When I installed Visual Studio 2012 Express I noticed their nice loading animation in the bottom. See image below (found on web):
After a couple of hours, I'm sort of satisfied.
Just run the file called Loader Example.vi in the attached folder.
If you want to resize the cluster that contains all the moving objects, that should work just fine. And if you want to add more objects than 5 that should also work fine as long as you tweak the "slow speed area" (see code) setting. I imagine if you spend some more time, you can even make nice patterns in the y-direction.
I created this tool for manipulating Front Panel objects (Controls/Indicators). If you work with UIs a lot then this tool is great for you! The main idea is that usually when you need to control UI object properties you will first put those references to for example cluster (because you cant use Array) and then reuse that cluster/references later on with your code. But that is not really good way to do it. Mainly because it is a mess and it always requires some work. Lots of references with different reference types etc. Lots of wires going all over etc.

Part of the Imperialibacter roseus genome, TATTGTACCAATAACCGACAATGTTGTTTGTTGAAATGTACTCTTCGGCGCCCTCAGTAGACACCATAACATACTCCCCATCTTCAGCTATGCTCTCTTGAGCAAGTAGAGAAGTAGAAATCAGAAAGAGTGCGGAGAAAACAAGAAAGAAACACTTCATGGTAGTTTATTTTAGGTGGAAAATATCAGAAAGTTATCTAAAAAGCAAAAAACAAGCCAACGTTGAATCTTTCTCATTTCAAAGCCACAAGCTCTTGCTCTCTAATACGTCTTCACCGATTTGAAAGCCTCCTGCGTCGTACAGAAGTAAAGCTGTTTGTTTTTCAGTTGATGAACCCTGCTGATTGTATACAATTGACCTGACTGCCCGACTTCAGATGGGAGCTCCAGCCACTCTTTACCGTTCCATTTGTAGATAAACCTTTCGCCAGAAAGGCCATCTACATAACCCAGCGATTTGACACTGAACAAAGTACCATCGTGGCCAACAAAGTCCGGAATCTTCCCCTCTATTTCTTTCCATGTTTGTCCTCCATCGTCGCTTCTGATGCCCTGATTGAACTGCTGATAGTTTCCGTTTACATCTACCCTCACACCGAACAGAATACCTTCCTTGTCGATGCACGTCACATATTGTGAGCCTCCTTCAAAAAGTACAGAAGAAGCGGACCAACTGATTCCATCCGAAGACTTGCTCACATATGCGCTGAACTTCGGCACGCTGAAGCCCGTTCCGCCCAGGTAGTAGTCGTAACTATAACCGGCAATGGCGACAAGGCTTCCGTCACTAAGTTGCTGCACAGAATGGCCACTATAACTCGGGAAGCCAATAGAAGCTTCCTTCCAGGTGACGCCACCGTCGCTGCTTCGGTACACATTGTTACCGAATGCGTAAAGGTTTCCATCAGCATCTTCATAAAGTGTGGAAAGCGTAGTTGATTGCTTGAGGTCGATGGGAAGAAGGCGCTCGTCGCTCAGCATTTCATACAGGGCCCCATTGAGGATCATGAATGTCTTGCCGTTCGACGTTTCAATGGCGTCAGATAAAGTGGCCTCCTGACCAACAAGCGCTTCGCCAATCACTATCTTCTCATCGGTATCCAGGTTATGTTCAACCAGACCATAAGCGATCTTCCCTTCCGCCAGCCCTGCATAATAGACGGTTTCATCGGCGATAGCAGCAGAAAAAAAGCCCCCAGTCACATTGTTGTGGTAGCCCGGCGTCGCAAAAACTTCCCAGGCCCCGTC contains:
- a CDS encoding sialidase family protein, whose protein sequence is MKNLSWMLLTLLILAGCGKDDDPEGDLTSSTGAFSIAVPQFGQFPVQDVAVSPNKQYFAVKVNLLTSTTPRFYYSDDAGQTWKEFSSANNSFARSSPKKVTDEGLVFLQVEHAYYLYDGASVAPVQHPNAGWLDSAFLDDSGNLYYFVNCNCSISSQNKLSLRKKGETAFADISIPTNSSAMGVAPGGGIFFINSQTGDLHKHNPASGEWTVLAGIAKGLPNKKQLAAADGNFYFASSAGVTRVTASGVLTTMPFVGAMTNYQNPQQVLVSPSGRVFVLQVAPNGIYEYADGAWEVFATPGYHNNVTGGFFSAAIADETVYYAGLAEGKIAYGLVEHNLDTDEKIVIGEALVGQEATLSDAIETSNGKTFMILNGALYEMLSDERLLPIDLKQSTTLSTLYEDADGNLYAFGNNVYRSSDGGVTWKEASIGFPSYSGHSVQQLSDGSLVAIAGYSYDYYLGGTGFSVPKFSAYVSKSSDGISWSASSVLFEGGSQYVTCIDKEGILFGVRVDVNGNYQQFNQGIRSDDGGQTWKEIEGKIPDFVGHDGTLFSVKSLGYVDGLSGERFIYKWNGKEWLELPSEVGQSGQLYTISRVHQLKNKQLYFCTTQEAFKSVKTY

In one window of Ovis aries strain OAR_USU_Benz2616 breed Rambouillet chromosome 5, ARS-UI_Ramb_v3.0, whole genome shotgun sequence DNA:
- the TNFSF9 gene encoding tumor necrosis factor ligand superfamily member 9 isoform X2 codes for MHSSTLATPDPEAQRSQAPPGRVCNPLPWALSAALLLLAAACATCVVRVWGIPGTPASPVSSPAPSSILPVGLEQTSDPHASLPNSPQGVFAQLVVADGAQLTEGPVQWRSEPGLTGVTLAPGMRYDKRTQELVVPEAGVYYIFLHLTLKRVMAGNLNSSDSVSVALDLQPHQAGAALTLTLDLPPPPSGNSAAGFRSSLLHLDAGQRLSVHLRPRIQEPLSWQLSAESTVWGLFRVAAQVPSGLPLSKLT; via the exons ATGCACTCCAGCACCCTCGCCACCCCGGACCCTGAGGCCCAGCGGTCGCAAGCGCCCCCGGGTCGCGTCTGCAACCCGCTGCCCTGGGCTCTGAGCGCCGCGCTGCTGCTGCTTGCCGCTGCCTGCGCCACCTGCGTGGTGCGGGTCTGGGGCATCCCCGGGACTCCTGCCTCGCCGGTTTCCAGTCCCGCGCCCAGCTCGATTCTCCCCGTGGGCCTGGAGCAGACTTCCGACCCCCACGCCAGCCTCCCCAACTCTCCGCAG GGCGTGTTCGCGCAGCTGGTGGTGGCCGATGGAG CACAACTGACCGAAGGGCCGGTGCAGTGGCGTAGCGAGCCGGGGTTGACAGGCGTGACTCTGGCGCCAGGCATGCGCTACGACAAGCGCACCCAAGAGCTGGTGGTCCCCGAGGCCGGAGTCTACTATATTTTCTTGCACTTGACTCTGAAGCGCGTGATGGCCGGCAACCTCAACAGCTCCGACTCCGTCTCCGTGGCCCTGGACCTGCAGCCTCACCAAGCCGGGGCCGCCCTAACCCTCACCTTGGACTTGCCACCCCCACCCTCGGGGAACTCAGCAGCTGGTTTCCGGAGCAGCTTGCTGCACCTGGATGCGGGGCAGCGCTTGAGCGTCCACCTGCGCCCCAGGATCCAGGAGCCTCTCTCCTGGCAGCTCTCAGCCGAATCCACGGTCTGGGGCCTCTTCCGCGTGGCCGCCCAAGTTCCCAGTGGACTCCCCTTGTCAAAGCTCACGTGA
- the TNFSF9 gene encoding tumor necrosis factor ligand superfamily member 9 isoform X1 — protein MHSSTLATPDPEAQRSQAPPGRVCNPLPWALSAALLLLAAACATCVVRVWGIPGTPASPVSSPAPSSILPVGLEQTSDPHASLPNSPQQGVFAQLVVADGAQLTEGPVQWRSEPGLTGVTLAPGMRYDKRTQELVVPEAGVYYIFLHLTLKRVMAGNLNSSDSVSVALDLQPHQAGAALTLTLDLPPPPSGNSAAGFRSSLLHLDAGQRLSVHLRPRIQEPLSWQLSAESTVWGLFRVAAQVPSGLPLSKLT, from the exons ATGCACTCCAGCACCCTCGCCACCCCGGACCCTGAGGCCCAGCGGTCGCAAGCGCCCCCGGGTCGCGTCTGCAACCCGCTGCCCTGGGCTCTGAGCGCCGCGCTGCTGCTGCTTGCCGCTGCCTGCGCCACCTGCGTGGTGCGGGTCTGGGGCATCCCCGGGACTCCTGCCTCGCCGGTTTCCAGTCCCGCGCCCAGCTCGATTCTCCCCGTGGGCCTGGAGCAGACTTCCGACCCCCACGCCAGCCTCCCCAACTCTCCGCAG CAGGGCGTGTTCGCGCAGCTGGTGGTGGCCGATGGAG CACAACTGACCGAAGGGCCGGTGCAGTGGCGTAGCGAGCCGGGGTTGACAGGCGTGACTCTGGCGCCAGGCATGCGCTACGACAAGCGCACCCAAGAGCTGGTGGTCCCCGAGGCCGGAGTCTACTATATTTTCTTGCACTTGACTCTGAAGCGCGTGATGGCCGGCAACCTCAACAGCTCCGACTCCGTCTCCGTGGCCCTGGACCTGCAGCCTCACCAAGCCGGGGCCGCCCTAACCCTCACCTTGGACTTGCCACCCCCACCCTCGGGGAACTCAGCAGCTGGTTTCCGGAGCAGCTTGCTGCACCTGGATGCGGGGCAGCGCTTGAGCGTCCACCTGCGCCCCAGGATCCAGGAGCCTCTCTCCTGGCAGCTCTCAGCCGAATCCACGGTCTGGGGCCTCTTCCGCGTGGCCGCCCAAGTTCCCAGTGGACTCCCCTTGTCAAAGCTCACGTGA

So developers usually start with collecting those references like here:
But I don't like that method. Why not just do it like this:
That VI will automatically get all references to really fast memory place which you can use later on where ever you want (subVIs etc) with this another tool:
So you can use Label names to get the right reference to that control or indicator Is that cool or what? And it's pretty fast too. So which Control&Indicator types are supported? Well here is the list:
You may also use that function with any VI that is in LV memory by calling it with VI name when you initialize that function (if you leave it empty it will use caller VI):
I also included an example program that you can use...
I was answering an email from one of our systems engineers this week and dug up this old demo to show him how you could quite easily implement sliding panels in LabVIEW. While I've shown a similar technique before I realized I've never shared this particular demo.